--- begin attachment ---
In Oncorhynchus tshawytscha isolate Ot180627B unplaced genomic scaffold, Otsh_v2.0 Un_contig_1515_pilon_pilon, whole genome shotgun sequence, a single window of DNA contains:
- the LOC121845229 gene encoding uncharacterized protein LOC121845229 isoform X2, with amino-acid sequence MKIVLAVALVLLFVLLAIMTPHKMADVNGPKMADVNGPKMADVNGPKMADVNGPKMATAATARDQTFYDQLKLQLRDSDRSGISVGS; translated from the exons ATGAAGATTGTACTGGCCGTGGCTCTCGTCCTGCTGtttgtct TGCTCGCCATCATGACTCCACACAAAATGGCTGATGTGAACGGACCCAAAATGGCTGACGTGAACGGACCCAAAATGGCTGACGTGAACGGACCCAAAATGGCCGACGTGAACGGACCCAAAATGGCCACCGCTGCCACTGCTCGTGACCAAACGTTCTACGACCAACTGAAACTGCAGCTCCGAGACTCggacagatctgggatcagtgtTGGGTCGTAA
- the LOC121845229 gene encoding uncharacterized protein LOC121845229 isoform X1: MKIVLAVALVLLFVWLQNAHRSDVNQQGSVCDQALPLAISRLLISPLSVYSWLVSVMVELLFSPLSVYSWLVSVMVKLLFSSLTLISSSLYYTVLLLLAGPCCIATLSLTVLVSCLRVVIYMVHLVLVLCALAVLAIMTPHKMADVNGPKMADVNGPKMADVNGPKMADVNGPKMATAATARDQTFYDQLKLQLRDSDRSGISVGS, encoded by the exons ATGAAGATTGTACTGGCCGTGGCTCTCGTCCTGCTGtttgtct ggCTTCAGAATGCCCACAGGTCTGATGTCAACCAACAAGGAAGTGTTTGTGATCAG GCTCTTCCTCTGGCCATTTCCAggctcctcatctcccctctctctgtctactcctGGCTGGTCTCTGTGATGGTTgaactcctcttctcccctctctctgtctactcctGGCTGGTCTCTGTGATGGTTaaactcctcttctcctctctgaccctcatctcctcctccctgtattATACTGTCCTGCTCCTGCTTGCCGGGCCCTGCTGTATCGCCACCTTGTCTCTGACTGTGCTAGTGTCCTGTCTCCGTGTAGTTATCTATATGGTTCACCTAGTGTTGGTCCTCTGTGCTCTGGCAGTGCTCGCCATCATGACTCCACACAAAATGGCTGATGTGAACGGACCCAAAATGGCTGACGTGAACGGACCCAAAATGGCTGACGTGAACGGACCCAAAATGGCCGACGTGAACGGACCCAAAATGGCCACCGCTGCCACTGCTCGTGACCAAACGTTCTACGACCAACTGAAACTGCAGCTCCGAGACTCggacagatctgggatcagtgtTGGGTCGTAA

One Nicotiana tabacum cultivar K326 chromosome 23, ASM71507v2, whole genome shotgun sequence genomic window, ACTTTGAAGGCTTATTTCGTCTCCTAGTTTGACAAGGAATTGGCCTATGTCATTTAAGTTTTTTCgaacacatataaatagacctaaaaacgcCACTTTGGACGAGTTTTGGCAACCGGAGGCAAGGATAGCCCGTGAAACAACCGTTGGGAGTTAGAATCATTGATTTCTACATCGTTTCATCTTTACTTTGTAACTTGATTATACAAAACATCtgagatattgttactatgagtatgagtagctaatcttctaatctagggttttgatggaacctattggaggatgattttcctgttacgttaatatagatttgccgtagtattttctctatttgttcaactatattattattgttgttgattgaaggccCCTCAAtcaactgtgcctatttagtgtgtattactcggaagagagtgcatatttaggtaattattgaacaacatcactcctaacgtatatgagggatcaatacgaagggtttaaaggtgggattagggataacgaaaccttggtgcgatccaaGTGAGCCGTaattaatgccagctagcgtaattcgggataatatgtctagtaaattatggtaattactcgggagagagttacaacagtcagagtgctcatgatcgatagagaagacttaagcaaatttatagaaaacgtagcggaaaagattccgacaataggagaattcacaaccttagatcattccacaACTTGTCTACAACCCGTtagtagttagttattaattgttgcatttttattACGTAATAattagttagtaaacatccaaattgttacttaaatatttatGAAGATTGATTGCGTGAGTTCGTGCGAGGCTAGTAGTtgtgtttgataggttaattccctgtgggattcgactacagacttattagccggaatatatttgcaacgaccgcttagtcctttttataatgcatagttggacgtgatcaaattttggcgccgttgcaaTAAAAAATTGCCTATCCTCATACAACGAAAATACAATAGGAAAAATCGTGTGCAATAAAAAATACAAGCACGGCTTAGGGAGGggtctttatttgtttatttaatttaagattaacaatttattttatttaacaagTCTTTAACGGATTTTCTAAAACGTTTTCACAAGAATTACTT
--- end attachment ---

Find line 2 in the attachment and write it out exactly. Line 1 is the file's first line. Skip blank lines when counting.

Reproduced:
- the LOC121845229 gene encoding uncharacterized protein LOC121845229 isoform X2, with amino-acid sequence MKIVLAVALVLLFVLLAIMTPHKMADVNGPKMADVNGPKMADVNGPKMADVNGPKMATAATARDQTFYDQLKLQLRDSDRSGISVGS; translated from the exons ATGAAGATTGTACTGGCCGTGGCTCTCGTCCTGCTGtttgtct TGCTCGCCATCATGACTCCACACAAAATGGCTGATGTGAACGGACCCAAAATGGCTGACGTGAACGGACCCAAAATGGCTGACGTGAACGGACCCAAAATGGCCGACGTGAACGGACCCAAAATGGCCACCGCTGCCACTGCTCGTGACCAAACGTTCTACGACCAACTGAAACTGCAGCTCCGAGACTCggacagatctgggatcagtgtTGGGTCGTAA